To test these hypotheses, we prospectively conducted a study on the effect of CBT on the clinical outcomes and self-management behaviors of patients with DPN treated with prostilbestrol, with the aim of informing the clinical treatment and care of DPN.

Materials and Methods

Experimental design:

In the trial, 204 DPN patients receiving prostil from January 2022 to January 2023 were included. They were randomly assigned to one of two groups; CBT (n=102), getting standard treatment or the control group (n=102), adding CBT to usual care. In fig. 1, the study flow is depicted. All study participants signed an informed consent form, which was authorized by our hospital’s medical ethics committee. All study participants signed informed consent forms after our medical ethics committee authorized the study.


Fig. 1: Research process.

Inclusion and exclusion criteria:

Inclusion criteria: Patients met the diagnostic criteria for DPN[16]; had an abnormal neurophysiological examination and had unilateral or symmetrical sensory abnormalities, loss of superficial sensation or diminished sensation in the extremities.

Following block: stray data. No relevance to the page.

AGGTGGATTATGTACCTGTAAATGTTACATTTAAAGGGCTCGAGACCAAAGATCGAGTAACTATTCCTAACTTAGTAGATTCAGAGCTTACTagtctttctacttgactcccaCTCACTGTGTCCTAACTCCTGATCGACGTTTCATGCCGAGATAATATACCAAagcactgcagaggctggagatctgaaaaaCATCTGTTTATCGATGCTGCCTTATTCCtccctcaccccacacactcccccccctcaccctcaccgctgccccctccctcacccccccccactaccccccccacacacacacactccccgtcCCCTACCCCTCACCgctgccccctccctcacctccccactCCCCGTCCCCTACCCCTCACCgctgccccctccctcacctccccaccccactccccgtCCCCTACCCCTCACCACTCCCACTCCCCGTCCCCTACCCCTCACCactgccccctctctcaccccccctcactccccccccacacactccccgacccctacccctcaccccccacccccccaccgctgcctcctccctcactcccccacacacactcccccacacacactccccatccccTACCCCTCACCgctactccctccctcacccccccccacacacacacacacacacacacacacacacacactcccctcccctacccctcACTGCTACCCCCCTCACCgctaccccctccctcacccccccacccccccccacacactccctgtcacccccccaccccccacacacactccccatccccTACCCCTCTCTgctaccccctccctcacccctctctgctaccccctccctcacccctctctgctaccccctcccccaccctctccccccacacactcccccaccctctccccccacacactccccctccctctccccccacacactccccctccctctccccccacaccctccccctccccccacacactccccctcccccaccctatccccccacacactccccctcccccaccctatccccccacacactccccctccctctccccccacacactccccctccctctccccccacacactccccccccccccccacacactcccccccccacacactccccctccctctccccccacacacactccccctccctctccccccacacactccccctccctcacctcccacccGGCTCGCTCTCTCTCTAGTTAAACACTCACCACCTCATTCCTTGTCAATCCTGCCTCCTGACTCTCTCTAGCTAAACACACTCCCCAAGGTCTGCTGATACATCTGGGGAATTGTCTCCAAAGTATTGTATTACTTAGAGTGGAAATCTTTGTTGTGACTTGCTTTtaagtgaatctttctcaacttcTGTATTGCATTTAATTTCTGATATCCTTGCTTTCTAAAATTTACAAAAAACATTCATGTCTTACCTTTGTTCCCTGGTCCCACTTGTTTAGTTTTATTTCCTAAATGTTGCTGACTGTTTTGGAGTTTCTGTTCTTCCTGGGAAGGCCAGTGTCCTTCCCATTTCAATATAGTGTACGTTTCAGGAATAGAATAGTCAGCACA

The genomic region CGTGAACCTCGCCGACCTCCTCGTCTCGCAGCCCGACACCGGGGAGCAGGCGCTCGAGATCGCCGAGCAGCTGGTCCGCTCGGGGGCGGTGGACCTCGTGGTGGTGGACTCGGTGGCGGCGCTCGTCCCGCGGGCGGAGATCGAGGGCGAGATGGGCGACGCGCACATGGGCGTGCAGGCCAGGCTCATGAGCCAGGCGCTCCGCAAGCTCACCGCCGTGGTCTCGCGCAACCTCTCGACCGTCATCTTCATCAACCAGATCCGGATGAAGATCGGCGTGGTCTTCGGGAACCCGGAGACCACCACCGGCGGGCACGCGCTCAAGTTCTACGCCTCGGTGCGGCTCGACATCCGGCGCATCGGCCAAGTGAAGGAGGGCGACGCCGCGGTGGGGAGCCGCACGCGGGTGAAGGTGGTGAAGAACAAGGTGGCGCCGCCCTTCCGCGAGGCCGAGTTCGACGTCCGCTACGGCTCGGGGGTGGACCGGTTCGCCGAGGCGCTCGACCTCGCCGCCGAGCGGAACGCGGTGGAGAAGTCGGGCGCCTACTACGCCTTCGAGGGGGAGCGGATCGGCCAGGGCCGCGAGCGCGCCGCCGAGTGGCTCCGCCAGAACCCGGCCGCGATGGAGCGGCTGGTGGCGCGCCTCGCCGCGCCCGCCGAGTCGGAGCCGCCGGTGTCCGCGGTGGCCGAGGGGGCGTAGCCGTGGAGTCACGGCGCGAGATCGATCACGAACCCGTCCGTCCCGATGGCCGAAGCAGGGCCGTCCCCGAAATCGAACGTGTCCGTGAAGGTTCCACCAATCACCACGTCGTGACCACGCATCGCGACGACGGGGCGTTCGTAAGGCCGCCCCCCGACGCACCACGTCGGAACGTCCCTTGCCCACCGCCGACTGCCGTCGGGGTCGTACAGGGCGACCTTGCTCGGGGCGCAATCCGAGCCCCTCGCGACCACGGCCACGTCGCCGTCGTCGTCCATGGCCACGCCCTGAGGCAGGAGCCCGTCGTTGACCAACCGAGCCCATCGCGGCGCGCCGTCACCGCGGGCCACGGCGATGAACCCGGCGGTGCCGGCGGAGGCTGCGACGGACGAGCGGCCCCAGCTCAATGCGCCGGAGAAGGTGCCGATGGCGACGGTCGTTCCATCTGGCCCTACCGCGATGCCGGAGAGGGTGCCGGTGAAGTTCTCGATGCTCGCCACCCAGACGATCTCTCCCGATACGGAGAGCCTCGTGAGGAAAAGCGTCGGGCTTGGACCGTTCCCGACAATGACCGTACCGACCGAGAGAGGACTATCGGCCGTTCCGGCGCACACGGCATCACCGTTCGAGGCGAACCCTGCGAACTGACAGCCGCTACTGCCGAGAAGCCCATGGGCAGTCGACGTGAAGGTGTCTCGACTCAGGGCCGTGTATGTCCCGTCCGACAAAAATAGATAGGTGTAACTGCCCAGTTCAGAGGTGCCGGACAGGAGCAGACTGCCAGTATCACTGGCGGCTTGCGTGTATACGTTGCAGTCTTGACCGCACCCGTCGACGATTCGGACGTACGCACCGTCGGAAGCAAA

Exclusion criteria: Patients with cardiac, hepatic or renal abnormalities; patients with severe hematological and neurological disorders; patients with acute complications of diabetes mellitus; patients during pregnancy or lactation; patients with peripheral neuropathy due to lumbar spine pathology or vasculitis; patients with cognitive and mental impairment, and patients with allergy to prostilbestrol.


Patients in both groups received exercise and diet control, blood pressure and blood glucose control after admission to hospital. Prostil injection (Beijing Tide Pharmaceutical Co., Ltd, approval number-State Drug quantification H10980023, specification of 1 ml:5 μg) 10 μg was added to 100 ml of saline for intravenous infusion, 1 time/day, for 14 d.

The control group received routine care, mainly covering blood pressure, blood glucose and other indicators monitoring; health education; medication guidance and diet and exercise guidance, etc.

The CBT group added CBT to the control group in three phases; initial, intermediate and final, using group therapy, individual therapy combined with special cases, 1 h/time, 1 time/week, for a total of 12 w.